Magical Lantern Festival – Chiswick, London


After such an amazing start to Chinese New Year with my family in London celebrating with 2 family dinners, I was off again with my mum back to Asia to have a mother / daughter trip to Japan. Making a quick stop off in Hong Kong after a heavily delayed flight out of Heathrow we were happily immersed in the Japanese culture. Upon arriving into Hong Kong on our short lay over I couldn’t help but notice all the Chinese New Year decorations still up throughout the airport. It made me a little nostalgic about the Chinese New Years I spent as a child in Hong Kong. The Chinese know how to bring the new year in right with a huge fireworks display, decorations and an array of bright colours. I love how London has embraced Chinese New Year and it has one of the biggest celebrations around the world, this year to mark the Year of the Monkey, Chiswick house is holding a Magic Lantern Festival and I knew that I HAD to go.
My mum and I went down to Chiswick and entered the park just as the sun was going down and the sky was turning dark.
We managed to catch a glimpse of our first big lantern installation just as the sky was turning black.
The lanterns popped out from the silhouettes of trees and the landscape around them turning dark. Seeing these magnificently created pieces come to life as we continued walking through the gardens was truly magical.
Shipped in from China, you can clearly see the Chinese reference throughout the show. Especially this large lantern scene depicting the “Monkey King” super fitting to mark the start of the year of the Monkey.  It was one of the more intricate and large pieces in the show.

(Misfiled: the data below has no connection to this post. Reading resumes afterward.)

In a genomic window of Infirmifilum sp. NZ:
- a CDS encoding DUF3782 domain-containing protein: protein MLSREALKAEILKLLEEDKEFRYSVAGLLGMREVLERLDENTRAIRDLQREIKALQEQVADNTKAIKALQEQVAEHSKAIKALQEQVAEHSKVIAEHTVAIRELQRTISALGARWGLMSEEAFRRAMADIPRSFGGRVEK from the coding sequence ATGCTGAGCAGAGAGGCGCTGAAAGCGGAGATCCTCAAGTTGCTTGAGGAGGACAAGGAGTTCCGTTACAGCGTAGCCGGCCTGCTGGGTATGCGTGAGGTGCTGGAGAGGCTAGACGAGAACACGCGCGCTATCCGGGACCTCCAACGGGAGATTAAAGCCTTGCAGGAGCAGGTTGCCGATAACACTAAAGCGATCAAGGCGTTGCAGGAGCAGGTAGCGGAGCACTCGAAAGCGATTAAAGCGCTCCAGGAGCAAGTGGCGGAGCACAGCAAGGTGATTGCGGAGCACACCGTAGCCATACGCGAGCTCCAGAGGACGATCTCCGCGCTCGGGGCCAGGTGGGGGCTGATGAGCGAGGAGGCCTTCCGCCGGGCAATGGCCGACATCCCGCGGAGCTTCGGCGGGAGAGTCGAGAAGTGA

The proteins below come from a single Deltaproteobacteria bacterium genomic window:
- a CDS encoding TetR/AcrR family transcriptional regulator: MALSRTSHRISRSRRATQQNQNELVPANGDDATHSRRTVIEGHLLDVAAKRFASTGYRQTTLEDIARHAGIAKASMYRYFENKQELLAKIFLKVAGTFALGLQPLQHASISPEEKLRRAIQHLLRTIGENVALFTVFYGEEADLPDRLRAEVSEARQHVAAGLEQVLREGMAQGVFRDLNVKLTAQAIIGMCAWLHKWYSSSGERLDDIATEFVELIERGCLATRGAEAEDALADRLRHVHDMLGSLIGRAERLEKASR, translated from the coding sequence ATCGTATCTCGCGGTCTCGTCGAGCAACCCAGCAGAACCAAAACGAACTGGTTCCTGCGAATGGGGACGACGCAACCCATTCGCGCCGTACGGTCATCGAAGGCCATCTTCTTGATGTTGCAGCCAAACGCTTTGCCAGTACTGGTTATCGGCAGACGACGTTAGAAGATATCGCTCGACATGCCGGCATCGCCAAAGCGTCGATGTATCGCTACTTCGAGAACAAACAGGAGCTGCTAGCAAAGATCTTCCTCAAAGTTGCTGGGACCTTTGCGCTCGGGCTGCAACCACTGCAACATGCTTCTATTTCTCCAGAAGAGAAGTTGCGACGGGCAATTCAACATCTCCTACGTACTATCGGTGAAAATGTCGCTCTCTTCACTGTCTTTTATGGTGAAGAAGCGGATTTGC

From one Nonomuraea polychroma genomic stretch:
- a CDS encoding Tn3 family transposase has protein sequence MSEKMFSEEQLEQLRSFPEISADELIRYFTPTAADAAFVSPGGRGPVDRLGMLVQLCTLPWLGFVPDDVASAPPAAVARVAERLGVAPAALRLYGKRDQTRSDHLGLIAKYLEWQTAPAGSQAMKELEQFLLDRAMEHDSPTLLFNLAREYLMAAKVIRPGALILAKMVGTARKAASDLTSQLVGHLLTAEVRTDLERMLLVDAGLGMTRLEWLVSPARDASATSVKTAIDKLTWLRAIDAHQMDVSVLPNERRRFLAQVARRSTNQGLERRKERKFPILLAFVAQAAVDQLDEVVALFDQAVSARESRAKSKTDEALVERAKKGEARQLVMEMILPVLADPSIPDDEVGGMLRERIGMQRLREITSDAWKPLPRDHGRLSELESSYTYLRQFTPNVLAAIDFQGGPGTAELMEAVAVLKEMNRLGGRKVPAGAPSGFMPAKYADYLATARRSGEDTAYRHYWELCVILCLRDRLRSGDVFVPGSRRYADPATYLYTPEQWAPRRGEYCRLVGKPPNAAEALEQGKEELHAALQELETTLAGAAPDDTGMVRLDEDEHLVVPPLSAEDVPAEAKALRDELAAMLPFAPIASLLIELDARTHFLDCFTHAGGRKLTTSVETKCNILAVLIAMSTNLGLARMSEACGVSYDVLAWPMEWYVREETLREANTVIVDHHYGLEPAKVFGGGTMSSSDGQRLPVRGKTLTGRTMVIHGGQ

Animals took centre stage of the show, with larger then life swans sitting right next to the water with the sound of ducks behind them.
Pandas, to safari animals running down a long stretch of grass. They all looked like they were suspended in mid-flight. It is surprising how simply the light in the lanterns can make the subject look like they have so much movement.
As you meander through the path the displays revealed themselves to us in little clearings next to the path.
Halfway through the exhibition there is a rest stop with little stalls selling hot chocolate, and even marshmallows which you can toast over a little coal pit yourself.
When the sky turned pitch black the lanterns truly came to life, it turned the whole Chiswick gardens into a magical place.
The 66 metre long dragon was not hard to spot from the other side of the water. But it made for an incredible back drop for the lanterns down by the water’s edge.
I loved the way the lanterns were reflected in the still dark water, reflecting the colours beautifully.
There were lanterns of all different subjects but personally I felt that all the lanterns which reflected a Chinese style or subject matter were the best. They were all placed together in a big square, the dragon, Chinese flowers, 12 Chinese zodiac animals, and Beijing’s Temple of Heaven.
But for more impressively the larger then life Terracotta Army was impressive, they managed to get different facial expressions in each lantern.
The gardens at Chiswick house was the perfect location to display these incredible pieces, you have to admire the workmanship and creativity that it takes to make such big pieces.
It made me feel some of that Chinese new year magic which I got when celebrating in Hong Kong when I was a child. Such a special exhibition and one for all the family, if you have time before it closes I can highly recommend going.
Tickets cost around £16 for a adult ticket and the exhibition closes on the 6th March. Get down there before this disappears and you’ll regret not going and seeing in the year of the monkey in with a bang!
For more information about visiting and ticket booking visit the Magical Lantern Festival website. There is only one more week left!!!